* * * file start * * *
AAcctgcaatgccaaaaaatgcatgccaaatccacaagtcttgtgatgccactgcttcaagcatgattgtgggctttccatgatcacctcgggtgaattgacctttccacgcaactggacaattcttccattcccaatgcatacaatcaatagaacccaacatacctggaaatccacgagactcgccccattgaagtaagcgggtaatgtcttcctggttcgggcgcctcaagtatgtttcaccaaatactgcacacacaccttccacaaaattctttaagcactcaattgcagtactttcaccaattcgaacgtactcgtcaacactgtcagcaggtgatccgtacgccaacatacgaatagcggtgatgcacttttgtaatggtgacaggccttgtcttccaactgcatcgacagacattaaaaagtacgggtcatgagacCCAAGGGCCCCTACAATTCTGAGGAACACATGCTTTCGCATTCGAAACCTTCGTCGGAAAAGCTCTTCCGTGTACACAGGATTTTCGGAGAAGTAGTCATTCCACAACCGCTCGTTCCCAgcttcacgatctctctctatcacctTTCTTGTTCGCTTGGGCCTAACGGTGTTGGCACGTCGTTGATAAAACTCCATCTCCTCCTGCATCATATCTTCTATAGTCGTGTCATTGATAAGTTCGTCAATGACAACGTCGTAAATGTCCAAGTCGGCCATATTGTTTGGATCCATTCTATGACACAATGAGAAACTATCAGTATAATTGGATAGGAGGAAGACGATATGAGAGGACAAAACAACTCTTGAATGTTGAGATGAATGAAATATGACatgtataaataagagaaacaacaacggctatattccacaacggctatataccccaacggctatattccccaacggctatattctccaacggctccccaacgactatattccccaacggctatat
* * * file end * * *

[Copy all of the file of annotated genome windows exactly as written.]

AAcctgcaatgccaaaaaatgcatgccaaatccacaagtcttgtgatgccactgcttcaagcatgattgtgggctttccatgatcacctcgggtgaattgacctttccacgcaactggacaattcttccattcccaatgcatacaatcaatagaacccaacatacctggaaatccacgagactcgccccattgaagtaagcgggtaatgtcttcctggttcgggcgcctcaagtatgtttcaccaaatactgcacacacaccttccacaaaattctttaagcactcaattgcagtactttcaccaattcgaacgtactcgtcaacactgtcagcaggtgatccgtacgccaacatacgaatagcggtgatgcacttttgtaatggtgacaggccttgtcttccaactgcatcgacagacattaaaaagtacgggtcatgagacCCAAGGGCCCCTACAATTCTGAGGAACACATGCTTTCGCATTCGAAACCTTCGTCGGAAAAGCTCTTCCGTGTACACAGGATTTTCGGAGAAGTAGTCATTCCACAACCGCTCGTTCCCAgcttcacgatctctctctatcacctTTCTTGTTCGCTTGGGCCTAACGGTGTTGGCACGTCGTTGATAAAACTCCATCTCCTCCTGCATCATATCTTCTATAGTCGTGTCATTGATAAGTTCGTCAATGACAACGTCGTAAATGTCCAAGTCGGCCATATTGTTTGGATCCATTCTATGACACAATGAGAAACTATCAGTATAATTGGATAGGAGGAAGACGATATGAGAGGACAAAACAACTCTTGAATGTTGAGATGAATGAAATATGACatgtataaataagagaaacaacaacggctatattccacaacggctatataccccaacggctatattccccaacggctatattctccaacggctccccaacgactatattccccaacggctatat